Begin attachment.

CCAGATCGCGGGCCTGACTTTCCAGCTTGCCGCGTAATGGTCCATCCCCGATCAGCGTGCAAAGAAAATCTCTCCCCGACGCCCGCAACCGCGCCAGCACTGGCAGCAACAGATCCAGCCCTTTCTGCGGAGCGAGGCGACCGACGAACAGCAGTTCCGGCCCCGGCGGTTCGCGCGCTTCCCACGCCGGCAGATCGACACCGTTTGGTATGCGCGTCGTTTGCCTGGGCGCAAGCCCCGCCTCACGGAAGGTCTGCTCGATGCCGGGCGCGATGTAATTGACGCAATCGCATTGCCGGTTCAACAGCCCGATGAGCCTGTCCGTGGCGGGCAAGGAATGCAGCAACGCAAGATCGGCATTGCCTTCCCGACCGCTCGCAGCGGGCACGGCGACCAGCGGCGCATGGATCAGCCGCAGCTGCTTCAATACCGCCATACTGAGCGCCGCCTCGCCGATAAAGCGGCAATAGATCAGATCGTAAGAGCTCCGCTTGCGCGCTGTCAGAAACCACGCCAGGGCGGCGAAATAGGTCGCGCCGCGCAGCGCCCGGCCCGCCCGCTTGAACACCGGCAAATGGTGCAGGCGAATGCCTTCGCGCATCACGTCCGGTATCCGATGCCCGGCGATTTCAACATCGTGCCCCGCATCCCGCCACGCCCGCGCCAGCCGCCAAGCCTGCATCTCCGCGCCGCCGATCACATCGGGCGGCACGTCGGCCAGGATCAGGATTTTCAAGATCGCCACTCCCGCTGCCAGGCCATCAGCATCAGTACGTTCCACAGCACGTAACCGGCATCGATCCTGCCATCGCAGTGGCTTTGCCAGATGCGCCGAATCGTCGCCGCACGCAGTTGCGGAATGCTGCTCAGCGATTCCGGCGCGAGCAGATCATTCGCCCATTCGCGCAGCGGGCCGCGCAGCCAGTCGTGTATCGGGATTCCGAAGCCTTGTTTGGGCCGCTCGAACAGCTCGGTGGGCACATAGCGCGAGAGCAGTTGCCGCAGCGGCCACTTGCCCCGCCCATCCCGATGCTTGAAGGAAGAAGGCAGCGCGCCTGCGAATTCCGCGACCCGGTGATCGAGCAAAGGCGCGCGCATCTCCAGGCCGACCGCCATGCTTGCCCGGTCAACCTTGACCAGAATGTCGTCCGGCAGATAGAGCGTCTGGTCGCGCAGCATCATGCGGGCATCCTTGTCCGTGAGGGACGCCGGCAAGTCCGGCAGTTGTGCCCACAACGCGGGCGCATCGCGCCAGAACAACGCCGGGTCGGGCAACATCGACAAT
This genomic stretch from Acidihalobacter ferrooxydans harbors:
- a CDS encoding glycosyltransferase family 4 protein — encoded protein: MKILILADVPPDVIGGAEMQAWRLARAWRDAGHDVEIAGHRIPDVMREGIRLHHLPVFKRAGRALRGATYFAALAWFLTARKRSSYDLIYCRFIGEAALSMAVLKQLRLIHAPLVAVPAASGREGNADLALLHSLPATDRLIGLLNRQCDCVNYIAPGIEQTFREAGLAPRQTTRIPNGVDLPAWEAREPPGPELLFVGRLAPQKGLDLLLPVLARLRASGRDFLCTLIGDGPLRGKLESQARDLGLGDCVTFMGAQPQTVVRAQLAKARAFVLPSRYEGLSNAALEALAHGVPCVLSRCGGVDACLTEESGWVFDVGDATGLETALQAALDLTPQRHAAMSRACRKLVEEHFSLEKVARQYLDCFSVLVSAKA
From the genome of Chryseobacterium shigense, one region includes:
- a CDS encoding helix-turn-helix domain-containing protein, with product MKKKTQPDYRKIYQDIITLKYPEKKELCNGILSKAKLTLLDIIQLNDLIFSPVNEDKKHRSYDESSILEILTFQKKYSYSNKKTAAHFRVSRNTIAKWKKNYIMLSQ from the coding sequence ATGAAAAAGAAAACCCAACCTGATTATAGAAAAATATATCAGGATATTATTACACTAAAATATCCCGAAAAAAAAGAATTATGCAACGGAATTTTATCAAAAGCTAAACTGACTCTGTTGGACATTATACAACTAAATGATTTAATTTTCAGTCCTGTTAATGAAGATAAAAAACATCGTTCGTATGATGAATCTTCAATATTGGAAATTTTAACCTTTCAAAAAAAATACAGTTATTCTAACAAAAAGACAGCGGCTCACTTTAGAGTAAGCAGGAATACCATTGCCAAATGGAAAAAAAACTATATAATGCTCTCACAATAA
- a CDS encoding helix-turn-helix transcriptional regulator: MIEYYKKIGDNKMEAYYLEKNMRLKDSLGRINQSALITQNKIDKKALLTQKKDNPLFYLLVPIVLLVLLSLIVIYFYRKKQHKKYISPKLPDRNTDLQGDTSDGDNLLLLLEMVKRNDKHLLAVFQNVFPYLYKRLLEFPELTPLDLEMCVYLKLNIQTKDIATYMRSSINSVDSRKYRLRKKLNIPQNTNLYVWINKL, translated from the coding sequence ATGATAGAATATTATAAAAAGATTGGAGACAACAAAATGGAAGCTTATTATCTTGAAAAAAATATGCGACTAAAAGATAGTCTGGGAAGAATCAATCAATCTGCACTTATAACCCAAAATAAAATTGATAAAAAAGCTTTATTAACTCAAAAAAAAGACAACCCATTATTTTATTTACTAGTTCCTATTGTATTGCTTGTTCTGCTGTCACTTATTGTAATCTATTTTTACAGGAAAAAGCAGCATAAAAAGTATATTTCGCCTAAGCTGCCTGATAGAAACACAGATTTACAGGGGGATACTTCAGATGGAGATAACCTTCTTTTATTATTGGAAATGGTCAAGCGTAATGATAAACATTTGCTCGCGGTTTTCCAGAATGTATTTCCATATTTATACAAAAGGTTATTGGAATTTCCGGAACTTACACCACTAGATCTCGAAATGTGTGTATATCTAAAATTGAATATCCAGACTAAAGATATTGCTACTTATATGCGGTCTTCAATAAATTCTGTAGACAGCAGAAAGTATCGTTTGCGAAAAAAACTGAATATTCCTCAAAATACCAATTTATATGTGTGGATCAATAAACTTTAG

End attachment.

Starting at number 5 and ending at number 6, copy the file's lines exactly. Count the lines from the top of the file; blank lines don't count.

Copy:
- a CDS encoding helix-turn-helix domain-containing protein, with product MKKKTQPDYRKIYQDIITLKYPEKKELCNGILSKAKLTLLDIIQLNDLIFSPVNEDKKHRSYDESSILEILTFQKKYSYSNKKTAAHFRVSRNTIAKWKKNYIMLSQ from the coding sequence ATGAAAAAGAAAACCCAACCTGATTATAGAAAAATATATCAGGATATTATTACACTAAAATATCCCGAAAAAAAAGAATTATGCAACGGAATTTTATCAAAAGCTAAACTGACTCTGTTGGACATTATACAACTAAATGATTTAATTTTCAGTCCTGTTAATGAAGATAAAAAACATCGTTCGTATGATGAATCTTCAATATTGGAAATTTTAACCTTTCAAAAAAAATACAGTTATTCTAACAAAAAGACAGCGGCTCACTTTAGAGTAAGCAGGAATACCATTGCCAAATGGAAAAAAAACTATATAATGCTCTCACAATAA
- a CDS encoding helix-turn-helix transcriptional regulator: MIEYYKKIGDNKMEAYYLEKNMRLKDSLGRINQSALITQNKIDKKALLTQKKDNPLFYLLVPIVLLVLLSLIVIYFYRKKQHKKYISPKLPDRNTDLQGDTSDGDNLLLLLEMVKRNDKHLLAVFQNVFPYLYKRLLEFPELTPLDLEMCVYLKLNIQTKDIATYMRSSINSVDSRKYRLRKKLNIPQNTNLYVWINKL, translated from the coding sequence ATGATAGAATATTATAAAAAGATTGGAGACAACAAAATGGAAGCTTATTATCTTGAAAAAAATATGCGACTAAAAGATAGTCTGGGAAGAATCAATCAATCTGCACTTATAACCCAAAATAAAATTGATAAAAAAGCTTTATTAACTCAAAAAAAAGACAACCCATTATTTTATTTACTAGTTCCTATTGTATTGCTTGTTCTGCTGTCACTTATTGTAATCTATTTTTACAGGAAAAAGCAGCATAAAAAGTATATTTCGCCTAAGCTGCCTGATAGAAACACAGATTTACAGGGGGATACTTCAGATGGAGATAACCTTCTTTTATTATTGGAAATGGTCAAGCGTAATGATAAACATTTGCTCGCGGTTTTCCAGAATGTATTTCCATATTTATACAAAAGGTTATTGGAATTTCCGGAACTTACACCACTAGATCTCGAAATGTGTGTATATCTAAAATTGAATATCCAGACTAAAGATATTGCTACTTATATGCGGTCTTCAATAAATTCTGTAGACAGCAGAAAGTATCGTTTGCGAAAAAAACTGAATATTCCTCAAAATACCAATTTATATGTGTGGATCAATAAACTTTAG